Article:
In my previous article on influencing, I shared with you my recipe for persuading people. It contains only two ingredients. First, find out what they want. And, second, give it to them. They will appreciate it and you and you will be highly likely to succeed.
In this second of two articles, I am going to show you the core elements of my persuasion model, which I call the four-step model called "SWAY". I called it "SWAY" because when you have good persuasion skills, you will be able to sway people's opinion in your direction! You will be able to do that because you will first figure your audience out and then be able to give them what they want.
Here is how "SWAY" works.
'S' is for 'Significance' because you need to find out the person's interest with respect to the matter you plan to try and influence them on. Find out if they have a particular need as meeting this need will be a great way to bring them on board. How do you find out what's going on for someone? By asking them questions of course. There is an art to asking the right questions, the ones which will unlock meaning and this is beyond the scope of this article but let me encourage you to ask both questions that clarify, that dig into someone's meaning as well as questions which elaborate. The main risk is around assumptions: you assume that you know what the person wants and so don't ask enough questions or you assume that they use words in the same way you do. So don't hesitate to probe. People love talking about themselves, their ideas and views so don't be bashful!
'W' is for 'Way' as in the person's way of being, what makes them tick. We do not all function in the same fashion so pay attention to what people say. Most of us unconsciously translate others' words into our own, a mental process we do not notice and which sustains our wrong impression that other people are like us. But don't fall into that trap. Really listen to the other person's vocabulary. Some people are the "glass half empty" kind while others the "glass half full" kind. Some people love details, others just want the big picture. Some like time to reflect while others love to decide quickly. Because of their different styles, it is unlikely that all of these people will respond well to a single style of communication and yet this is what most of us do: we rarely adjust to our audience.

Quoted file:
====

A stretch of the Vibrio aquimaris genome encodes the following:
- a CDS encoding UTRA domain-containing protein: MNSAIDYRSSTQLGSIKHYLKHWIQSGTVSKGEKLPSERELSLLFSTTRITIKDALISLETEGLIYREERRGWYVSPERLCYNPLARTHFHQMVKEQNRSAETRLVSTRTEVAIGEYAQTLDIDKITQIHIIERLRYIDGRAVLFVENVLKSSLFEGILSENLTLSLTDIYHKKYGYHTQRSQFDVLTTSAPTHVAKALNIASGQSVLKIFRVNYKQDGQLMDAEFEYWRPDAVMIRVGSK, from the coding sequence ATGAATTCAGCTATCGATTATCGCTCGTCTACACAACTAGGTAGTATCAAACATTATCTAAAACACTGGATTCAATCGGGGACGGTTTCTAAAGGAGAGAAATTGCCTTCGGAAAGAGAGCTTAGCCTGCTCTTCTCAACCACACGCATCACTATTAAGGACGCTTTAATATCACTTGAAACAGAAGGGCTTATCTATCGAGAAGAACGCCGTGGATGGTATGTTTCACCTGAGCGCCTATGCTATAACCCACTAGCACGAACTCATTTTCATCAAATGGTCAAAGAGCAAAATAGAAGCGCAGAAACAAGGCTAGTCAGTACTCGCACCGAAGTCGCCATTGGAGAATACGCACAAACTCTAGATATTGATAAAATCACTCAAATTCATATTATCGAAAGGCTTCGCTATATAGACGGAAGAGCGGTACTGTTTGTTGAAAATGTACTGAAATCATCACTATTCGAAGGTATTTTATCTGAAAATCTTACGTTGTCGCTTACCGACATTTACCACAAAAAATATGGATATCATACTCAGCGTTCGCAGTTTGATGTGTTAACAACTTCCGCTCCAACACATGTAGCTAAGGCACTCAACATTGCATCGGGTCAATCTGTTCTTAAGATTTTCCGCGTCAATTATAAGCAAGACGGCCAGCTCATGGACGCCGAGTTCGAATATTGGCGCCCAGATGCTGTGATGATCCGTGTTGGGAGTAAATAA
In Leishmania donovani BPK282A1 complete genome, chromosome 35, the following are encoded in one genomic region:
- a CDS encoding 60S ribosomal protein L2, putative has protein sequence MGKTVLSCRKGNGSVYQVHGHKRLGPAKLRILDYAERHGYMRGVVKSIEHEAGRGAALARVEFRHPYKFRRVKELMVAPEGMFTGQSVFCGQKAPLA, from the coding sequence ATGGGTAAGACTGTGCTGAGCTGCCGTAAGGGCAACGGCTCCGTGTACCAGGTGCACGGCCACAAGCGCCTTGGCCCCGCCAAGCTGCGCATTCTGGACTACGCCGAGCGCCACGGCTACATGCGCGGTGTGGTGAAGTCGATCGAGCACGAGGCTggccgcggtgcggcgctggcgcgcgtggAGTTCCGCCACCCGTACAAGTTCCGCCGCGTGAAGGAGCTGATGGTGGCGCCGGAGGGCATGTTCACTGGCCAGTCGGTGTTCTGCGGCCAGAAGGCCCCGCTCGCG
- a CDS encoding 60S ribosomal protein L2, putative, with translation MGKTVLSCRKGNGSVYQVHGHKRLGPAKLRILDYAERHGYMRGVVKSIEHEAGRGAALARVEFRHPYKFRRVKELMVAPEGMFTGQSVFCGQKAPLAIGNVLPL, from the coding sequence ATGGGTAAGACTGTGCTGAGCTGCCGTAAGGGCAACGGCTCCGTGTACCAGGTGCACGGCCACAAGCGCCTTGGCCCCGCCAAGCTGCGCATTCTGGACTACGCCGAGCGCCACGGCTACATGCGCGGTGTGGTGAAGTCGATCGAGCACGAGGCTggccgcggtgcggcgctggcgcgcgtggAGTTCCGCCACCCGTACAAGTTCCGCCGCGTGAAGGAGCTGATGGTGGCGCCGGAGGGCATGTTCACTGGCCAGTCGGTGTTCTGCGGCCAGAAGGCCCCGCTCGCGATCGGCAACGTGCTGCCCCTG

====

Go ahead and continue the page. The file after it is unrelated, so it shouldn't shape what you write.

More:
'A' is for 'Adapt' because, having found out how to best approach your audience, it is now time to adapt your memo, your presentation, whatever mode of communication you are using to your target audience. When you use the same kind of language as someone and echo their thoughts, they are likely to notice and appreciate which creates a good rapport and will facilitate your capacity to get the person to respond as you wish. This is a short description but this stage is possibly the most challenging step in that process of changing oneself to improve our influence capabilities.
Finally, 'Y' is for 'get readY' - yes I know it is a stretch but I am displaying my creativity! This last part is about the various activities around getting your message ready. For example, the possible use of stories instead of abstract messages in order to facilitate a connection with the person(s) you are addressing. Or how to construct your communication depending on the outcome you want. Or how to prepare for questions and how to invite the kind of questions you want. Possibly even more importantly, how to anticipate objections: one of my tricks was to mention a few myself. And, a final, nice touch: how to show appreciation for your audience's time and attention. These are a few of the kinds of activities needed in this step.
So there you have it: "SWAY". This article is the second of a two-part series. Look out for Part 1: What Happens When We Get It Wrong.
Author of the "5 Gear Shifts to Accelerate your Career!" report, Alexandra helps ambitious and high-performing professionals tackle their frustration at work so that they resolve a complex problem, find a way out of a difficult situation or achieve a personally-meaningful objective.
As a Career Accelerator, Alexandra works with gifted individuals to obtain the promotion they deserve, orchestrate an in-house move to a different group, succeed fast in a new role as well as get clear about their next job and how to find it.
Alexandra's clients get to do more interesting work which they enjoy, avoid becoming stuck in one job when in fact they want variety, and learn to lead and work through others if they wish to. That way, they make a greater difference to their firm and, of course, grow their income!
Alexandra will share with you stories and insights from her gratifying but eventful 23-year career in global finance, from Paris to the City of London via New York's Wall Street which you can use to accelerate your career faster than on your own!
Get the "5 Gear Shifts to Accelerate your Career!" from Alexandra's website at http://www.coachingforinspiration.com